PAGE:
Besides adjudicating competitions, I like to pop into competitions on occasion to watch what is going on in the local dance community. Recently I went to watch a competition. The women across the aisle could not stop talking. Totally over the top. I am watching them chit chat, getting louder and louder. Eventually I figured out their studio colors and who they belonged to. It was friend of mine who was actually there with her studio. I sent a text message to that owner to have these parent removed. When the ax came down the biggest culprit said she wasn’t talking and ignored the warning. The others all clammed up for a hot moment but soon after the proceedings continued. Now here comes my favorite part….The offensive person had a son with her who came barreling down the row disrupting everyone. She turns to him aggressively. She “Shh”s him obnoxiously, and in a very loud, what she thought was a whisper, proclaimed, “Don’t you have any manners”. I just thought to myself, If I was that kid, with a mom like that, I wouldn’t have any manners because you never taught them to me. Case closed.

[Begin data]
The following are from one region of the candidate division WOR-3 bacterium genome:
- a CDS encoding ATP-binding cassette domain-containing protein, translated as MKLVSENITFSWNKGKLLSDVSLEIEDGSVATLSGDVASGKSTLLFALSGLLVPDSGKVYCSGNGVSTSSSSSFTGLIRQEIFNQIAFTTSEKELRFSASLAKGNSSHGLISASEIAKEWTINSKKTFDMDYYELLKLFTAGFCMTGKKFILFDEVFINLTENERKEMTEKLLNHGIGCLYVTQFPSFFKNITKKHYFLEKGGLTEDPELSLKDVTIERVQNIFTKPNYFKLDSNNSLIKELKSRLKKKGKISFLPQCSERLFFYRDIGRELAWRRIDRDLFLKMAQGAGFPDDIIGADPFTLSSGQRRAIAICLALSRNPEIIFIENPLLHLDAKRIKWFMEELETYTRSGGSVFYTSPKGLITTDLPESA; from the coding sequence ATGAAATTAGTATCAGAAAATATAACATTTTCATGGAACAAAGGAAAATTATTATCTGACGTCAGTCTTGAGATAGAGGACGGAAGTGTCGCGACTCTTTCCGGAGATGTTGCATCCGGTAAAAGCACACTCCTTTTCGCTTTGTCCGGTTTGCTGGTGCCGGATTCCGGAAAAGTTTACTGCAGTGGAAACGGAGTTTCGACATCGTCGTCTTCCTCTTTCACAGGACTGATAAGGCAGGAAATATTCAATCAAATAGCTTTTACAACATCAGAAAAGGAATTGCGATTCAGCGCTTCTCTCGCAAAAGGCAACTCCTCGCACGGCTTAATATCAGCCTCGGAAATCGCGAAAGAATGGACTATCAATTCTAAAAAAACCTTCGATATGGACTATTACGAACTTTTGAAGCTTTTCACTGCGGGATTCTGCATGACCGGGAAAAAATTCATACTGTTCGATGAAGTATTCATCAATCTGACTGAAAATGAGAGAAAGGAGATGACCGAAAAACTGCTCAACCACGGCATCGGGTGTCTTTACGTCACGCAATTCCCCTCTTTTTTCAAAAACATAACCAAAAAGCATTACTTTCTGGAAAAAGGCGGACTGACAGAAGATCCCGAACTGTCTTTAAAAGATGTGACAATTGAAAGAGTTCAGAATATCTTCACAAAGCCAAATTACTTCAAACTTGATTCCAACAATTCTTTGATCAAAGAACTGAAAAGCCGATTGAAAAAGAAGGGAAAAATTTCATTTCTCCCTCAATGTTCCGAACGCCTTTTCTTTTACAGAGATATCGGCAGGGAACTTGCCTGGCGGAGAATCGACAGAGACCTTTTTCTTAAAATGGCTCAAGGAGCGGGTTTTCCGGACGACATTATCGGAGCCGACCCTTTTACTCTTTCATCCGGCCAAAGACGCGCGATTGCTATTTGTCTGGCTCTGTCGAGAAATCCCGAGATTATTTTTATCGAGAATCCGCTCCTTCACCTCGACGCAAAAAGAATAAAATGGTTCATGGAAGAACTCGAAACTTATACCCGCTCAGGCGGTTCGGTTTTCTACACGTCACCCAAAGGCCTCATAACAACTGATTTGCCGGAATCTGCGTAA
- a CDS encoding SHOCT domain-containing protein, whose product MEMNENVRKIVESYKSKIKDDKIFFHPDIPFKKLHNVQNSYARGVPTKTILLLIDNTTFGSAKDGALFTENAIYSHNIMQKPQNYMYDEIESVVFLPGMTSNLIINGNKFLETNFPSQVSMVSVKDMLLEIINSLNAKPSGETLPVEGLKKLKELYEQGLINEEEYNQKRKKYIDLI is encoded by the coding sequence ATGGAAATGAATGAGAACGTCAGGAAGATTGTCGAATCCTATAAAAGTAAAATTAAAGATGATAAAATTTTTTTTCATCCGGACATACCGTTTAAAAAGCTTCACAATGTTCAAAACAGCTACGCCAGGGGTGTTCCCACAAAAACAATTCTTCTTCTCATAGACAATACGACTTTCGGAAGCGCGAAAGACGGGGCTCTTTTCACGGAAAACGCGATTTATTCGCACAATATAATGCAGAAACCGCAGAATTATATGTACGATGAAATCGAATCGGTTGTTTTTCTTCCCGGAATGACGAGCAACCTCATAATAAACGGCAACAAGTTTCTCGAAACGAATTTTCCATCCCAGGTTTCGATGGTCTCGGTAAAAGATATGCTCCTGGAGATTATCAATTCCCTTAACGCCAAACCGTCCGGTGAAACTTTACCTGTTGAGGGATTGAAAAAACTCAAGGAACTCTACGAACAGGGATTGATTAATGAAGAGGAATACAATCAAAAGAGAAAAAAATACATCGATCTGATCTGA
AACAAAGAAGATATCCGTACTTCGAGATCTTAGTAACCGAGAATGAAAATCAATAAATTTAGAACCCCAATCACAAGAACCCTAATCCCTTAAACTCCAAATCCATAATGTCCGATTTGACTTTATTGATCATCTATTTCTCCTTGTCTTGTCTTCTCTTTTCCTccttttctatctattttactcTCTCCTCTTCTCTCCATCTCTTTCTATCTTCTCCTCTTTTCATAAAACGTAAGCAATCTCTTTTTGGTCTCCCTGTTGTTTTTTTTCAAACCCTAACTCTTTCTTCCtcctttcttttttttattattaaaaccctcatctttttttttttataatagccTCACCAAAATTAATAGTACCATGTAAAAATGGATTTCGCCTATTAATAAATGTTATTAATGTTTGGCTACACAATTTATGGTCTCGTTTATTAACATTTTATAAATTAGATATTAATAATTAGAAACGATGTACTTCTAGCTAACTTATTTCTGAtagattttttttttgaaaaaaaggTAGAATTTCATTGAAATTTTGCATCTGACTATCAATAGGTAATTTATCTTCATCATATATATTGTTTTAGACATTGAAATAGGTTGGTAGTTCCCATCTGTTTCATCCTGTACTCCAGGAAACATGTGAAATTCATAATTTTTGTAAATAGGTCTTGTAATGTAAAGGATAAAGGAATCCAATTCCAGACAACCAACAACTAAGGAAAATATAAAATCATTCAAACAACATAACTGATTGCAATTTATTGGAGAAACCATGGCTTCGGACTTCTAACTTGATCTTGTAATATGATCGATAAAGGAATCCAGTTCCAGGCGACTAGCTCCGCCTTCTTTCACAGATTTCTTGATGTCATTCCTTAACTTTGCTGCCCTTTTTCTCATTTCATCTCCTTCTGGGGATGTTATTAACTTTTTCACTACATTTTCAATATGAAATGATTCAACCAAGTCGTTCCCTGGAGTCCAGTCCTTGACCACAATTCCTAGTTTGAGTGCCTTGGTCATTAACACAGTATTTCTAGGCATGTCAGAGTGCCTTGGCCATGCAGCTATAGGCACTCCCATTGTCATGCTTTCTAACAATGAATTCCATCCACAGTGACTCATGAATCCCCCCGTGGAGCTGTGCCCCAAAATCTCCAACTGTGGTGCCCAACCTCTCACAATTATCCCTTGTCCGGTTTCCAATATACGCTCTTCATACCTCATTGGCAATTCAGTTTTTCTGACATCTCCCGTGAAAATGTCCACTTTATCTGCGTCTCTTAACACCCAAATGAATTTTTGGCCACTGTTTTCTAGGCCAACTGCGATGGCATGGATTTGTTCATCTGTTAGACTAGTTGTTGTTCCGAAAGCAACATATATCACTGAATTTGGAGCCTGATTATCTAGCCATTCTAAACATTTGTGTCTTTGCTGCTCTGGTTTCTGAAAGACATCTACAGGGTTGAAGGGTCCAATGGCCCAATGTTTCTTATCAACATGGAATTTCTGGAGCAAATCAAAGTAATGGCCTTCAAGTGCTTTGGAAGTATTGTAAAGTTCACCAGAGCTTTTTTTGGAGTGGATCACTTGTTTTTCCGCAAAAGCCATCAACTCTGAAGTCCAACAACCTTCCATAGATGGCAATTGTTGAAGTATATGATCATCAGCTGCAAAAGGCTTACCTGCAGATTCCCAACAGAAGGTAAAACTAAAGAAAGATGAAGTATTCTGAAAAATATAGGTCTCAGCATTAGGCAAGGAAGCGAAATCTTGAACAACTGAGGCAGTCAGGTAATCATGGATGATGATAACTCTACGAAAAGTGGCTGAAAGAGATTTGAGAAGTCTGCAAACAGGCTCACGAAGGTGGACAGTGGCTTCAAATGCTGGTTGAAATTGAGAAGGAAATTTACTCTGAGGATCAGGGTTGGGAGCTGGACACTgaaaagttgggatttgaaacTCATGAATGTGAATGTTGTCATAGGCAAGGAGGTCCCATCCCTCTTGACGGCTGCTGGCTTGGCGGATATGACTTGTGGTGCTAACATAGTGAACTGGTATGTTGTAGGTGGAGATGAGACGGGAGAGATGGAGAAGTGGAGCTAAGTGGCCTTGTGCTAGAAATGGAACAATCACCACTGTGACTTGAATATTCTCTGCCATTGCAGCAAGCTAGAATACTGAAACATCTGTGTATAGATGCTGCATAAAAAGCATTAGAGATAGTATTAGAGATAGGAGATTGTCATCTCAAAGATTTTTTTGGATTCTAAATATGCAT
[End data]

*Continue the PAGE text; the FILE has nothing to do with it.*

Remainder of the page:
If you want to have a quiet, respectful discussion during competition, go do it in the back of the room. Up front you have the judges, other respectful parents, teachers, and those who are engaged in the show. Go where you aren’t noise polluting the space of others. Plus, the performers can see you talking over their lyrical solos. That is not what a dancer should have to deal with after rehearsing, learning, working hard, and then paying good money to be seen by professionals who can potentially help their abilities and further their career. You wanna talk, go do it in the back or outside where nobody will be disturbed and the performers aren’t harmed. You are, by default, harming the Dance Studio Industry, and I have issue with that.